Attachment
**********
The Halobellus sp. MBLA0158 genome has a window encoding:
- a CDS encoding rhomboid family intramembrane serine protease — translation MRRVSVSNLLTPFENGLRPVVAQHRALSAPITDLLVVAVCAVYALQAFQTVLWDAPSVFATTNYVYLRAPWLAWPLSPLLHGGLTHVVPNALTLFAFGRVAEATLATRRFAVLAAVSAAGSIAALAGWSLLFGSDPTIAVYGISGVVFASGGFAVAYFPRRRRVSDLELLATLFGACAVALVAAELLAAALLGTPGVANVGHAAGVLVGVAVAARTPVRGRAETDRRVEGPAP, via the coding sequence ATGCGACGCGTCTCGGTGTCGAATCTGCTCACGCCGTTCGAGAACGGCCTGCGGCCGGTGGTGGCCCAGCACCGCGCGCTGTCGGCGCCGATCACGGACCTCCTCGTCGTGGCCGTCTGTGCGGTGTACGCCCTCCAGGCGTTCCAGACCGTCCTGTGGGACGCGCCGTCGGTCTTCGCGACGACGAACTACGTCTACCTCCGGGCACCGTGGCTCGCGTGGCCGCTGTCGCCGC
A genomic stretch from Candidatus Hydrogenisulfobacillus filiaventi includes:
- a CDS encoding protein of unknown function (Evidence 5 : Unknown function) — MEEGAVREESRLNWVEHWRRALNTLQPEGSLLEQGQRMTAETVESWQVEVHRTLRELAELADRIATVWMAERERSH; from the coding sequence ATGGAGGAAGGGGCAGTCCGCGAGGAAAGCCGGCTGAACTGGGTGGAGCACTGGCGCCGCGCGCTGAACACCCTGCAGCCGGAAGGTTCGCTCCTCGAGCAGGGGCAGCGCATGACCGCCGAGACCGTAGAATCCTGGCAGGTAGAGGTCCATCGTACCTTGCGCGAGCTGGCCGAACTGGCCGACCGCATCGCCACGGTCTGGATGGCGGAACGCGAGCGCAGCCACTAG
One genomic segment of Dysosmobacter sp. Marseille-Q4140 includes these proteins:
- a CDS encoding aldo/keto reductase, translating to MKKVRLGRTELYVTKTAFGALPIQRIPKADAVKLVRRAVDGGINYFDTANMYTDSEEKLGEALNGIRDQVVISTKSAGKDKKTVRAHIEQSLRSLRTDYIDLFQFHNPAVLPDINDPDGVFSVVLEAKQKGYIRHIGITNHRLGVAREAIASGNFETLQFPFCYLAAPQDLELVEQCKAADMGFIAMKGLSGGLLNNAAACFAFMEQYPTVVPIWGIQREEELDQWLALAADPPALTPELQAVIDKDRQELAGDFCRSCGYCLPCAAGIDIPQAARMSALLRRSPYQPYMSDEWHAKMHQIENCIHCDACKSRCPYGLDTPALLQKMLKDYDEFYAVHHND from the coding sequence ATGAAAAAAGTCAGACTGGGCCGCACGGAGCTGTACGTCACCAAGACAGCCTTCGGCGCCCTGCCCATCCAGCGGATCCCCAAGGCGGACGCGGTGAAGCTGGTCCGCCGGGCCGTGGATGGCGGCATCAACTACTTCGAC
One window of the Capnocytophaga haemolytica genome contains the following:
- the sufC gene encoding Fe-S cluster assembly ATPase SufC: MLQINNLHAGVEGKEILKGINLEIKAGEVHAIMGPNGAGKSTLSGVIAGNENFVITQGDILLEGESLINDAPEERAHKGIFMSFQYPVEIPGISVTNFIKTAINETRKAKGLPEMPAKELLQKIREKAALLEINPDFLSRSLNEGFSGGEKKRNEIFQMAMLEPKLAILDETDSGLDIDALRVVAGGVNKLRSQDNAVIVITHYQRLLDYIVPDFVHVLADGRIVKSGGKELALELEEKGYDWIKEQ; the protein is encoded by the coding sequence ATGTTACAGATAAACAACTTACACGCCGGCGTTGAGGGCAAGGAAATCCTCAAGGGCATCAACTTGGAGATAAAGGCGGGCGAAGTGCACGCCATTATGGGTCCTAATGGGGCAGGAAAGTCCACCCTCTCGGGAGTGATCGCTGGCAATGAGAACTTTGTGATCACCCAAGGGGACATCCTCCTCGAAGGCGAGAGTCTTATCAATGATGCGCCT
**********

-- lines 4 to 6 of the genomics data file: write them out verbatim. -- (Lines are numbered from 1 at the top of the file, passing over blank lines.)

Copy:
- a CDS encoding protein of unknown function (Evidence 5 : Unknown function) — MEEGAVREESRLNWVEHWRRALNTLQPEGSLLEQGQRMTAETVESWQVEVHRTLRELAELADRIATVWMAERERSH; from the coding sequence ATGGAGGAAGGGGCAGTCCGCGAGGAAAGCCGGCTGAACTGGGTGGAGCACTGGCGCCGCGCGCTGAACACCCTGCAGCCGGAAGGTTCGCTCCTCGAGCAGGGGCAGCGCATGACCGCCGAGACCGTAGAATCCTGGCAGGTAGAGGTCCATCGTACCTTGCGCGAGCTGGCCGAACTGGCCGACCGCATCGCCACGGTCTGGATGGCGGAACGCGAGCGCAGCCACTAG
One genomic segment of Dysosmobacter sp. Marseille-Q4140 includes these proteins:
- a CDS encoding aldo/keto reductase, translating to MKKVRLGRTELYVTKTAFGALPIQRIPKADAVKLVRRAVDGGINYFDTANMYTDSEEKLGEALNGIRDQVVISTKSAGKDKKTVRAHIEQSLRSLRTDYIDLFQFHNPAVLPDINDPDGVFSVVLEAKQKGYIRHIGITNHRLGVAREAIASGNFETLQFPFCYLAAPQDLELVEQCKAADMGFIAMKGLSGGLLNNAAACFAFMEQYPTVVPIWGIQREEELDQWLALAADPPALTPELQAVIDKDRQELAGDFCRSCGYCLPCAAGIDIPQAARMSALLRRSPYQPYMSDEWHAKMHQIENCIHCDACKSRCPYGLDTPALLQKMLKDYDEFYAVHHND from the coding sequence ATGAAAAAAGTCAGACTGGGCCGCACGGAGCTGTACGTCACCAAGACAGCCTTCGGCGCCCTGCCCATCCAGCGGATCCCCAAGGCGGACGCGGTGAAGCTGGTCCGCCGGGCCGTGGATGGCGGCATCAACTACTTCGAC